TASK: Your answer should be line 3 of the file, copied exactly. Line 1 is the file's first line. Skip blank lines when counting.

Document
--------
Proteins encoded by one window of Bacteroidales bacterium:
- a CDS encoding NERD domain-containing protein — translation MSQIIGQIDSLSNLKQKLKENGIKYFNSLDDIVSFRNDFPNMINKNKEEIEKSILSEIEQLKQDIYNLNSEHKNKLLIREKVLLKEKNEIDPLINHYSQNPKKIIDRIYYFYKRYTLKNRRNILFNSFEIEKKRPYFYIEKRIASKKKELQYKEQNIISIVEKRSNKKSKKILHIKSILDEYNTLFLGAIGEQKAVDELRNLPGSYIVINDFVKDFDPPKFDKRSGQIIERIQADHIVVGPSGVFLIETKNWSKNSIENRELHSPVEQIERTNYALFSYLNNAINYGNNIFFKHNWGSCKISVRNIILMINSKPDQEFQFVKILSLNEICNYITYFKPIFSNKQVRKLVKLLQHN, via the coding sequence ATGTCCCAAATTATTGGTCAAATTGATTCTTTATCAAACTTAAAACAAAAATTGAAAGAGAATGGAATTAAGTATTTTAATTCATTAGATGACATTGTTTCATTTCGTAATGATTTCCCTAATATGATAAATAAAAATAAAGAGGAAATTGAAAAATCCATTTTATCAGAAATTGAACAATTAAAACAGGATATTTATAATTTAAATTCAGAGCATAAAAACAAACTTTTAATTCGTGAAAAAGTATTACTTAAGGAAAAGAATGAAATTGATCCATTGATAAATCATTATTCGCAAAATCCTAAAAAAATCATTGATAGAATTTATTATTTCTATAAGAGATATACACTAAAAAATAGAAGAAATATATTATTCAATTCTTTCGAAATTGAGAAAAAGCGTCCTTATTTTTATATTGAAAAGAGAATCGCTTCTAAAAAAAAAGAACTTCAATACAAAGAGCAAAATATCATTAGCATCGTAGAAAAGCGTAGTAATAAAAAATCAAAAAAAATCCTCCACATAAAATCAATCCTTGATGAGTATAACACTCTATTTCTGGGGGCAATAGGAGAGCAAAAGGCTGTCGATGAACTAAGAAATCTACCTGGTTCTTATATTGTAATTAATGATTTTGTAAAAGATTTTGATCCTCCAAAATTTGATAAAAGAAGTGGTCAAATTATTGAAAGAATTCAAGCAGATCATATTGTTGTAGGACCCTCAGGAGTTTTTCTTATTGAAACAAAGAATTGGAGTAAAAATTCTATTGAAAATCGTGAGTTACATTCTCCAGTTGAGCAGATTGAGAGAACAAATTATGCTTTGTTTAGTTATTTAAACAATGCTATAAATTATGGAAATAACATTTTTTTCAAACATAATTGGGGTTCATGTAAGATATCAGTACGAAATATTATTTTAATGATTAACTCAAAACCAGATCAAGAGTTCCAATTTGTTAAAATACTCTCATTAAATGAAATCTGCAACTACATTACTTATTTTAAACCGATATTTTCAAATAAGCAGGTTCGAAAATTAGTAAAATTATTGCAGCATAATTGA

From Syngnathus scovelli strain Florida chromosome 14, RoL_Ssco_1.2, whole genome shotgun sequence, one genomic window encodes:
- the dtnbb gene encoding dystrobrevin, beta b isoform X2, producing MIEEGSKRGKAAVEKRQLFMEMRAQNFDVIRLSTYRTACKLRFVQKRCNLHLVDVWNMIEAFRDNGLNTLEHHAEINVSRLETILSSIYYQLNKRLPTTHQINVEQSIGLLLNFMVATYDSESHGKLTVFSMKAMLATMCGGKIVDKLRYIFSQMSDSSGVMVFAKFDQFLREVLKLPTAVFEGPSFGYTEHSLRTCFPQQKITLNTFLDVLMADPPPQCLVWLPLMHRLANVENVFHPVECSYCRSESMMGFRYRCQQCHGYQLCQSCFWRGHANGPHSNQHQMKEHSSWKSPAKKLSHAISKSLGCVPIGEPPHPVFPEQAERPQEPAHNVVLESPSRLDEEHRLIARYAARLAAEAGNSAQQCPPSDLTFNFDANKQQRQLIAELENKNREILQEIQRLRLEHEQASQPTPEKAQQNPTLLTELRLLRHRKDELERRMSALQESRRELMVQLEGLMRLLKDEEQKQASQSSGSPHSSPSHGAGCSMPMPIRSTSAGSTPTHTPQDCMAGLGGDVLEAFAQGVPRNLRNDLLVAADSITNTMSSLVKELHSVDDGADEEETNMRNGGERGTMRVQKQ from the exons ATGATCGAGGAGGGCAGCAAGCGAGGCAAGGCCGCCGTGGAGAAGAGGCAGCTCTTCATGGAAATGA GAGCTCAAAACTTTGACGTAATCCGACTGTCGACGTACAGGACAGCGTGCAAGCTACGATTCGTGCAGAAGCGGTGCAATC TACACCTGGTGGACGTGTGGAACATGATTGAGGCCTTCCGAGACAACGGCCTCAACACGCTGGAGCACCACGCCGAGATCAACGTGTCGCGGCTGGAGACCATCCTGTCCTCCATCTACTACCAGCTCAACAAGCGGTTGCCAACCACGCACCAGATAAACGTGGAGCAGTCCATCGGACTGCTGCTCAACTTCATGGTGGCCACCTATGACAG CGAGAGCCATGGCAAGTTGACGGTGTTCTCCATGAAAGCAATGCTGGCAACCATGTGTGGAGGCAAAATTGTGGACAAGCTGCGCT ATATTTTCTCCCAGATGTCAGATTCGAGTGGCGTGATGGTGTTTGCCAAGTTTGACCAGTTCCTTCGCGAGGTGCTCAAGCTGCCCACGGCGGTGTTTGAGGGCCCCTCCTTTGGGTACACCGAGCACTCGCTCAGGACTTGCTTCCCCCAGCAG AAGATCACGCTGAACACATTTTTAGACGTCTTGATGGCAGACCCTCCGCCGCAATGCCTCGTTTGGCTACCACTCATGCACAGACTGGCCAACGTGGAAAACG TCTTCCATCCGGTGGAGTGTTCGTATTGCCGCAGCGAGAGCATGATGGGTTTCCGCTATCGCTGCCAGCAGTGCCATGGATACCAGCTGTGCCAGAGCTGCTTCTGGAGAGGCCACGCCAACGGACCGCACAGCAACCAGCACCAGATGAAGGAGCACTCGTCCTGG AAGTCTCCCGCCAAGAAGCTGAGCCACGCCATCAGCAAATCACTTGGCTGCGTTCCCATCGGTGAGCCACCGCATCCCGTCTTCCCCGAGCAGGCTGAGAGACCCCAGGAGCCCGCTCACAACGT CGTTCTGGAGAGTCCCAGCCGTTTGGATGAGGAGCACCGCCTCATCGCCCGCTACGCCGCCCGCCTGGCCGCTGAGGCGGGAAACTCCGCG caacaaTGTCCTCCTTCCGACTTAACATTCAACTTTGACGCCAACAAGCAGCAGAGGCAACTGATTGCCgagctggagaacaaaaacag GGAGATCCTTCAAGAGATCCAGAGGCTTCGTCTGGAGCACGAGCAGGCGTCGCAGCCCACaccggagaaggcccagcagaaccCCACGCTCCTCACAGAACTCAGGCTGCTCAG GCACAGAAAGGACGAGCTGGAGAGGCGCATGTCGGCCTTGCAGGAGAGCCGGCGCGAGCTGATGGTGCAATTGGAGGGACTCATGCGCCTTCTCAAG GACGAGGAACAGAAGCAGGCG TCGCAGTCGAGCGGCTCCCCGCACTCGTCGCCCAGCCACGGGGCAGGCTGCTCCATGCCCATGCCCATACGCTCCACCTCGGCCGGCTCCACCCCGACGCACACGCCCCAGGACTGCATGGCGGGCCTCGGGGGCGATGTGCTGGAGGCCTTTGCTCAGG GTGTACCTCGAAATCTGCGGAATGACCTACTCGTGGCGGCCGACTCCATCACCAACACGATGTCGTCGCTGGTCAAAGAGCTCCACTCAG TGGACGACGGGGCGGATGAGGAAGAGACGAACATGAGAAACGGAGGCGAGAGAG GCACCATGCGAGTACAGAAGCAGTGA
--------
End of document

From Syngnathus scovelli strain Florida chromosome 14, RoL_Ssco_1.2, whole genome shotgun sequence, one genomic window encodes: